5. Almost no serious Internet driver will send or accept e-mail messages in other than plain text, yet the demographic for people applying for the Internet Drivers Licence Exam is over '90% clueless': despite all the calamities and catastrophes over the years directly traceable to non-text e-mail, these specimens of the future continue to send out egregiously and grossly formatted e-mail messages ripe with vCards, blundering HTML, zip files, and what-not. Again Stig Andersson's words come to mind, and again it is noted that these same nimrods are most often the ones that complain Radsoft have no security in their questionnaire. The prevailing question is of course what possible security compromise or data mining resource is connected with knowing that Mr or Mrs Suburban Surfing Idiot uses Outlook Express and Kazaa when all the world already knows there are way too many idiots of this caliber out there.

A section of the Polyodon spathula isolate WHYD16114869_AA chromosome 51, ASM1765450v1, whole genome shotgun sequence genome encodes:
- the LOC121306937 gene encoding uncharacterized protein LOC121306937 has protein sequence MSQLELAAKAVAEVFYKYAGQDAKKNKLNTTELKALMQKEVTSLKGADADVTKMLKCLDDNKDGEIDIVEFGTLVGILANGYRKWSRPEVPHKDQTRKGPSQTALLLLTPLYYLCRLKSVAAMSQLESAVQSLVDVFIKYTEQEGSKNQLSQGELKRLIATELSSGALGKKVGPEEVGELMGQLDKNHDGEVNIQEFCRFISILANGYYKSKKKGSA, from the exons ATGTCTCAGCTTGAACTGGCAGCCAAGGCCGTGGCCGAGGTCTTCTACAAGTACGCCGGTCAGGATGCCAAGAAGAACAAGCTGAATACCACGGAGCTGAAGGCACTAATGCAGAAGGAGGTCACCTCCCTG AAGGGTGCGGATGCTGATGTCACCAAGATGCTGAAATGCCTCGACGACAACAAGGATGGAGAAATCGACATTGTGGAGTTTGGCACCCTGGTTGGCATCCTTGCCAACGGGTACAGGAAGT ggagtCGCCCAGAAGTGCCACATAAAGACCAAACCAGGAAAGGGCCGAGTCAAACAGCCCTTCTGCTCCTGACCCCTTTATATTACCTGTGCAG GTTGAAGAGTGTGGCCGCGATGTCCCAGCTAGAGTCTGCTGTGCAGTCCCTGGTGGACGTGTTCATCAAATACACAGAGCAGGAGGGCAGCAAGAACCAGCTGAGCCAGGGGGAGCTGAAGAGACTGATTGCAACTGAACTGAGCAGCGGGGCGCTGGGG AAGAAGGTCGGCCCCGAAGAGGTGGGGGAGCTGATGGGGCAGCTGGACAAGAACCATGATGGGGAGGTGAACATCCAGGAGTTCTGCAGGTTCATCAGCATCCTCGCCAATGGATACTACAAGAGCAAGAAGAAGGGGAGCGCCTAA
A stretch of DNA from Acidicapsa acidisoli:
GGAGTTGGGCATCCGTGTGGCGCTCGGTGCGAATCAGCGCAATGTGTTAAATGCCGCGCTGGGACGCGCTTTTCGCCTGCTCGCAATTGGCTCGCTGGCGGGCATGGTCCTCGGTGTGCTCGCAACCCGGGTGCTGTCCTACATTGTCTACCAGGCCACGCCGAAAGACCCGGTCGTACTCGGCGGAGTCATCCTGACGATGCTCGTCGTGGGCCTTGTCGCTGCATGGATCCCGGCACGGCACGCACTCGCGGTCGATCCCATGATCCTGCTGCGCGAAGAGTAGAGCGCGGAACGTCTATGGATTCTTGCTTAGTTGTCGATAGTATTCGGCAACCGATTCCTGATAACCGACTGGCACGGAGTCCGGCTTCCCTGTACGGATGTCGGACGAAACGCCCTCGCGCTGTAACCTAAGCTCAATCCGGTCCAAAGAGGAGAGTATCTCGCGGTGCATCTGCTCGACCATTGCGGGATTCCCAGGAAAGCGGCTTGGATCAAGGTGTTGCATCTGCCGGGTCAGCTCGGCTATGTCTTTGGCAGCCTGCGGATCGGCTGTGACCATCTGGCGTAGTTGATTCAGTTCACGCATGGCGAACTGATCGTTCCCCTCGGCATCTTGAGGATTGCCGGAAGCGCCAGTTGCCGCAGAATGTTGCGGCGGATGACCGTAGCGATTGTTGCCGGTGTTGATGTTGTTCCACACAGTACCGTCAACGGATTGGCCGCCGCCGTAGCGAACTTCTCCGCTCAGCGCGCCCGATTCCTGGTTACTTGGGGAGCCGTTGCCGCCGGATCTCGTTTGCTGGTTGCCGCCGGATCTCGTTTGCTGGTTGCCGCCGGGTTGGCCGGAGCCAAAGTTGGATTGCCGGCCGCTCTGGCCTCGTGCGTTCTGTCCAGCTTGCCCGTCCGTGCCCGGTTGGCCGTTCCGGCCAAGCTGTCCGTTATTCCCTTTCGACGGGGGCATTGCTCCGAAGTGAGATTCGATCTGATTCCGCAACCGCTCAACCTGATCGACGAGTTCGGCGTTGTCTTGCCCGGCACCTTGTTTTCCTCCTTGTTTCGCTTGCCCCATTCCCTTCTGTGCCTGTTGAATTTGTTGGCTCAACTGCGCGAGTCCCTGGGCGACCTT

All the above considered, Radsoft have therefore decided to wrap the Internet Drivers Licence Exam programme for the time being.

The future is bright: the European Union have had their European Computer Drivers Licence already for eight years, with their exams translated into 32 languages and with 3.5 million participants in 135 countries.

And even if the US gods of commerce will not permit such blasphemy, new generations there are coming to their parents' information highways far better equipped to guard the safety of both themselves and others.

All that remains at this point is to wait for Harry and Harriet Homeowner USA to die off.